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Who is Vanessa Rondeau ( Woman arrested at US border ) Wiki, Bio, Crime, Incident details, Arrest, Investigations and More Facts

Vanessa Rondeau

Vanessa Rondeau Biography                    Vanessa Rondeau Wiki

A Montreal woman was arrested for attempting to cross the US border into Canada with “numerous undeclared wildlife” including a three-toed sloth, 18 crocodile heads and skulls and seven crocodile legs. in Vermont.

The sloth and crocodile are both protected by the U.S. Endangered Species Act and the Convention on International Trade in Endangered Wildlife, Bennington Banner reported Friday.

Vanessa Rondeau, owner of Montreal’s Old Cavern boutique, is also said to have owned two horseshoe crabs, 30 starfish, a 23-foot raccoon, eight African antelope horns, and a human skull “with mounted butterflies,” four puffer fish. and six shark cheeks Wednesday when she tried to cross the border in Highgate Springs, Vermont, according to a criminal complaint.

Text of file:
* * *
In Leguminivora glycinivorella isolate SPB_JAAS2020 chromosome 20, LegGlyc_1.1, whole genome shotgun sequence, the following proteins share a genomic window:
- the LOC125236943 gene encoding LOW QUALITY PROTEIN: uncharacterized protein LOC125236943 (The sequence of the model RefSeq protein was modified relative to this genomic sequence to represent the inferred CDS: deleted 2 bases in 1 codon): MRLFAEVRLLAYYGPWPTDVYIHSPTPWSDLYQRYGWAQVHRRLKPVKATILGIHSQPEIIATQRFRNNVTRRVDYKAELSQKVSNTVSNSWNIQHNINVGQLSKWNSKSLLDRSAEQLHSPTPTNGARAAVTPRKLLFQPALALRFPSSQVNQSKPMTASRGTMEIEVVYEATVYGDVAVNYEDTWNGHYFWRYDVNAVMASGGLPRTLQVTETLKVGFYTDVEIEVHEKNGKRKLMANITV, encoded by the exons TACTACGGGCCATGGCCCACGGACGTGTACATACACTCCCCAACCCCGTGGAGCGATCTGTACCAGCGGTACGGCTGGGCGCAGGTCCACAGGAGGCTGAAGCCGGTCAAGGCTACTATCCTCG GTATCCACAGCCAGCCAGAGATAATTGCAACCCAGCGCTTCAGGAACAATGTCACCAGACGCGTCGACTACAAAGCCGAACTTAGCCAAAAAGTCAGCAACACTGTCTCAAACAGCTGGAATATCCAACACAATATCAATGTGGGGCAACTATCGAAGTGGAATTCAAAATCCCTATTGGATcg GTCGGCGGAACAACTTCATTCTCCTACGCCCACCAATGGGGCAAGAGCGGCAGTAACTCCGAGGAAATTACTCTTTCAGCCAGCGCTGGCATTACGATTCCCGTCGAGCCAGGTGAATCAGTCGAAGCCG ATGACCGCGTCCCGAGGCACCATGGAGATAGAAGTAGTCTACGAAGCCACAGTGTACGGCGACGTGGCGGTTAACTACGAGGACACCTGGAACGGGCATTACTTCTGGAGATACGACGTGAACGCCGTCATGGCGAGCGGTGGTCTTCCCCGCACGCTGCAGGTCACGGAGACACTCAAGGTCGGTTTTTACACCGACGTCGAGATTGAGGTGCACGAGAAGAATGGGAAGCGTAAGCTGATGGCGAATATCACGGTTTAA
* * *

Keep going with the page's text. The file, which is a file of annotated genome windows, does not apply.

All wildlife must be reported to the Fish and Wildlife Service upon entry into the United States and prior to export from the United States under the Endangered Species Act.

An email was sent to Rondeau’s public advocate for comment.

Rondeau entered the United States 18 times between November 2018 and September 2019, mainly at the Champlain Port of Entry in New York, including a dozen times between midnight and 2am, the U.S. Fish and Wildlife Service wrote in an affidavit Ryan Bessey.

Working undercover, Bessey asked Rondeau in a private message in January 2020 if she had polar bear skulls for sale under the affidavit. Rondeau offered to sell a skull for $ 780 and Bessey received it in the mail, he said. Bessey bought another polar bear skull from Rondeau for $ 711, he said.

According to an affidavit, the U.S. Fisheries and Wildlife Service also intercepted packages containing bird skulls, a weasel, a bat and the skin of a Hartmann’s zebra, another protected species.

The Old Cavern Boutique “has a variety of unique curiosities and rarities for sale, many of which are made entirely or partially with wildlife,” Bessey wrote.

The Lacey Act prohibits the trade in items of endangered species.

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